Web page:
Hunting Loses Ground While Fishing Gains
Kevin Felts 11.28.19
Over the past few decades there has been a gradual decrease in the number of hunters, while there has been a steady increase in the number of fishermen. According to the Department of the Interior Fish and Wildlife Service, in 2016 the numbers broke down to:
- 35.8 million anglers
- 11.5 million hunters
Let’s look at historical numbers:
- In 1996 there were 29.8 million fishing licenses sold.
- In 1996 there were 15.1 million hunting licenses sold.
Over the past 20 years we lost an estimated 4,000,000 hunters but gained around 6,000,000 anglers.
Keep in mind that while the number of hunters declined by an estimated 4 million people, population of the United States increased from 268 million to 323 million (numbers were rounded to the nearest million).
That is an increase of 55 million people, but the number of hunters decreased by 4 million.
Chances are there is no single cause for the decrease of hunters. As urban sprawl continues to expand, land that was once hunted is now neighborhoods. Maybe our busy lives leaves little time to spend a weekend at the hunting lease, which brings up an important topic: the cost of hunting leases.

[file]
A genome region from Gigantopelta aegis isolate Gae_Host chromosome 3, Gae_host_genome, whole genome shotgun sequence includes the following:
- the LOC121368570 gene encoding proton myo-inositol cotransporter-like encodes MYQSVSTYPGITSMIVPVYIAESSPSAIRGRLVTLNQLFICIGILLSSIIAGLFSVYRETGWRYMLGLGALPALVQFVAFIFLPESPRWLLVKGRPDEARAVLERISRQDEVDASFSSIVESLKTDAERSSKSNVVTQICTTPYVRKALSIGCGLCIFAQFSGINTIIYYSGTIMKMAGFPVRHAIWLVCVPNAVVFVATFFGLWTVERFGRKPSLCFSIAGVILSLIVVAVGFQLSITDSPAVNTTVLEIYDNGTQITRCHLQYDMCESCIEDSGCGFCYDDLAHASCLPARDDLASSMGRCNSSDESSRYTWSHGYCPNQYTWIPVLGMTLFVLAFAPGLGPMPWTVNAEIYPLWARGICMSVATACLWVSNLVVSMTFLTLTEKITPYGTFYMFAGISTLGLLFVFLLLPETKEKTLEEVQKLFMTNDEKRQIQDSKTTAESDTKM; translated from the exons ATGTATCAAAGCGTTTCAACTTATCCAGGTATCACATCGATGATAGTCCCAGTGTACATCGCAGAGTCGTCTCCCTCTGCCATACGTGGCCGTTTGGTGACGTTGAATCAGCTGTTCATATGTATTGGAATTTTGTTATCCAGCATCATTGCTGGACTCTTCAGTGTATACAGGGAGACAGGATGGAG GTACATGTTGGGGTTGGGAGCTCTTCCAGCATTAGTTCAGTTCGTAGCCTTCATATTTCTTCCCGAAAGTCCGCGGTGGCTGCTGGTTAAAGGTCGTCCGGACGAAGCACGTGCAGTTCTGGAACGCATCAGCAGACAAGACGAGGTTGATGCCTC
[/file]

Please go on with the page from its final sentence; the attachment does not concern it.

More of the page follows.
Go back 30 or 40 years, and a hunter had to know someone to get on a hunting lease. Now, hunting leases post on social media sites such as Facebook asking for new members. Timber companies who used to lease land for extra money have sold some land to investment firms whose sole goal is to squeeze every penny they can out of hunters who lease the property. Investment companies know hunters will pay to have special access to land. Investment firms may hang onto the land for a few years, then sell it off to another company.
Fishing, on the other hand, tends to be less time-intensive than hunting. While a trip to the hunting lease can take an entire weekend, a fishing trip takes just a few hours. With fishing we get to keep our investment in the form of a boat.
Maybe it is a natural change in culture that as we become more civilized we hunt less with each passing generation. There was once a time when our ancestors depended on hunting for fresh meat. Now, we go to the local grocery store.
So whatever the reason, hopefully we can all agree the decline in hunters is a troubling trend.